Mr. Speaker, let us talk about fairness. Without question, Canada has the most fair and generous immigration system in the world. However, Canadians, and we are hearing this every day in our ridings, have no tolerance for those who would abuse our generosity and would take unfair advantage of our country.

At some point we have to have a balance. We must take action to crack down on the abuse. Our government is committed to strengthening the integrity of Canada's immigration system.

Protecting Canada's Immigration System ActGovernment Orders

1:10 p.m.

Blackstrap Saskatchewan

Conservative

Lynne Yelich ConservativeMinister of State (Western Economic Diversification)

Mr. Speaker, one of the changes that has been made to the bill from the previous human smuggling bill is the detaining of children under the age of 16.

Could the member comment on that specific change and how it strengthens the bill?

Protecting Canada's Immigration System ActGovernment Orders

1:10 p.m.

Conservative

Costas Menegakis Conservative Richmond Hill, ON

Mr. Speaker, the protecting Canada's immigration system act will make our refugee system faster and fairer for everyone. It will put a stop to foreign criminals, human smugglers and bogus refugees abusing our generous immigration system and receiving lucrative taxpayer-funded health and social benefits.

At the same time, the bill will provide protection more quickly to those who are truly in need.

Protecting Canada's Immigration System ActGovernment Orders

March 12th, 2012 / 1:10 p.m.

NDP

Rathika Sitsabaiesan NDP Scarborough—Rouge River, ON

Mr. Speaker, I will be sharing my time with the member for Beaches—East York.

I rise today to add my strongest objection to Bill C-31, the Protecting Canada's Immigration System act. I find it ironic that the bill would be given this title. It would do anything but protect our immigration system. In fact, the bill would set out to dismantle our immigration system, damaging it legally, socially, morally and internationally. I find the omnibus nature of the bill very disturbing.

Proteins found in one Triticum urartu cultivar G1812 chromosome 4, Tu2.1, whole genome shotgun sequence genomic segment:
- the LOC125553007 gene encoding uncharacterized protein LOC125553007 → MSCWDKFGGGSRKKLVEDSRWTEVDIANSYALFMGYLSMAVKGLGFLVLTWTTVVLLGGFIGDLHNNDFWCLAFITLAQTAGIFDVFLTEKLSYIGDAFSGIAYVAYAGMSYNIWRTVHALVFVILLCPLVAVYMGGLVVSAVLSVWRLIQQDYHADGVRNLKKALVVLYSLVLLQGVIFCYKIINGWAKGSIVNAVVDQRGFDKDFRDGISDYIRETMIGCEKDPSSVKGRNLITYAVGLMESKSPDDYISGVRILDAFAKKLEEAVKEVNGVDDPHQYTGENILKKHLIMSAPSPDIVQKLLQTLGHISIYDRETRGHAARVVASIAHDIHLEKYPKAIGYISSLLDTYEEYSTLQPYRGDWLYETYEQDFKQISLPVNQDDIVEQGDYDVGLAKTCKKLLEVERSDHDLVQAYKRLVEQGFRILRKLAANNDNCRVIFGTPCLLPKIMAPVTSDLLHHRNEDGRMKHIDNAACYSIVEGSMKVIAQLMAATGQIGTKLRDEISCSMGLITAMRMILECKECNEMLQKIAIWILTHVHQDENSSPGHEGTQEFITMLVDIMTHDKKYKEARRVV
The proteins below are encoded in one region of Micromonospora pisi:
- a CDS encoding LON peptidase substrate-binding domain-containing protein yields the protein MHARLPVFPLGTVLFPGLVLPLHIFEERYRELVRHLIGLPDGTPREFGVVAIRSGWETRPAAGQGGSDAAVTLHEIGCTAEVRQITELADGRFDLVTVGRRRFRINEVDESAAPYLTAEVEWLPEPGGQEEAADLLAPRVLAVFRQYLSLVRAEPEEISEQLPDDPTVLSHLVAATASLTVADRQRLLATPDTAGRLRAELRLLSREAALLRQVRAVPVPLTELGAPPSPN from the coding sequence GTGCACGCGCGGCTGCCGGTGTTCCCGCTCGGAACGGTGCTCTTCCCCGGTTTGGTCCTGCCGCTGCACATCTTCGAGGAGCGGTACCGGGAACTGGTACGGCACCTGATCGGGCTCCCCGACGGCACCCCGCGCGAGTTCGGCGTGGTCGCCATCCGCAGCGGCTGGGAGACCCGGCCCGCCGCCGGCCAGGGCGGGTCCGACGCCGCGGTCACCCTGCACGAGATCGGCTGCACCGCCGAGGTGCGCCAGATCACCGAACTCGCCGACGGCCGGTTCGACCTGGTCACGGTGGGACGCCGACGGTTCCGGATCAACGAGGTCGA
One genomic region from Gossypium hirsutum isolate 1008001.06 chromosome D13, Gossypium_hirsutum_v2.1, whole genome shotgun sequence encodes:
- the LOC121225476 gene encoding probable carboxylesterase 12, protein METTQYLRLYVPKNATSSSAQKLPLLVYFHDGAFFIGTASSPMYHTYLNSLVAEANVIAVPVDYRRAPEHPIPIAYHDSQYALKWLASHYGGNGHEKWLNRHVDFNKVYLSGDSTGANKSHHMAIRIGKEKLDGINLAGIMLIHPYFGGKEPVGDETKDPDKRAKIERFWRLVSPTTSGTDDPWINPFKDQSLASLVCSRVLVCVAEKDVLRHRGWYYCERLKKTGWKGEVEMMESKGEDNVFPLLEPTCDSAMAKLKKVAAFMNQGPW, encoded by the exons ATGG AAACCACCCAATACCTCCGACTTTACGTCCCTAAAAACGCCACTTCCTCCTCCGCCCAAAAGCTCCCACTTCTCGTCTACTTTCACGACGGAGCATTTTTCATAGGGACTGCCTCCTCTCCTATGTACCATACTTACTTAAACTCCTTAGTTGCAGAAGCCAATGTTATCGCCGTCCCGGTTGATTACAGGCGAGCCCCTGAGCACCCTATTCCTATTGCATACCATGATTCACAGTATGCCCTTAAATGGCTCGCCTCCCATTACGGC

This particular bill groups together two major pieces of legislation, Bill C-4, the Preventing Human Smugglers from Abusing Canada's Immigration System act, and C-11, the Balanced Refugee Reform act from the last Parliament. Then it introduces the mandatory collection of biometrics for temporary residents. These are three major issues that deserve adequate attention and debate.

I have already stood in the House and expressed my strong objection to C-4, yet components of the bill reappear here in C-31. The bill would attack refugees rather than human smugglers. By placing an overwhelming amount of power in the hands of the minister, the bill would allow the minister to designate a group of refugees as an irregular arrival. If the minister believed, for example, that examination for establishing identity could not be conducted in a timely manner, or if it were suspected that the people were being smuggled for profit, or a criminal organization or terrorist group was involved in the smuggling, designated claimants would then be subjected to a number of rules. They would be mandatorily detained on arrival, or on designation by the minister, with no review by the Immigration and Refugee Board for their detention for a year. Release would only be possible if they were found to be true refugees. If the Immigration and Refugee Board ordered their release within a year, even then the Immigration and Refugee Board could not release people if the government said their identities had not been established, or if the minister decided that there were exceptional circumstances.

Decisions on claims by designated persons could not be appealed to the Refugee Appeal Division. A designated person could not make humanitarian and compassionate applications. A designated claimant could not apply for permanent residency for five years. If the person failed to comply with the conditions or reporting requirements, that five year suspension could be extended to six years.

This raises a number of concerns. First, this is extremely discriminatory as it would create two classes of refugee claimants: real refugees and designated claimants. This is possibly a violation of the Canadian Charter of Human Rights and Freedoms' equality rights, as well as the refugee convention, which prohibits states from imposing penalties on refugees for illegal entry or presence.

Second, detention without review is a clear violation of the charter rights. The Supreme Court already struck down mandatory detention without review on security certificates. This legislation would imply indefinite detention on the basis of identity with no possibility of release until the minister decided that identity had been established. Arbitrary detention is also a violation of a number of international treaties.

Third, designated persons would have no access to the Refugee Appeal Division. This means that these claimants would not have the right to an appeal, thereby removing any system of checks and balances.

Additionally, the mandatory five year delay in applying for permanent residency would further delay the family reunification process, forcing claimants to wait eight to ten years to be reunited with their spouse or child living overseas. Last, this legislation would create an undue barrier for humanitarian and compassionate claims. I am extremely concerned with the idea that the minister could name someone a designated claimant based on irregular arrival with no explanation of what constitutes an irregular arrival.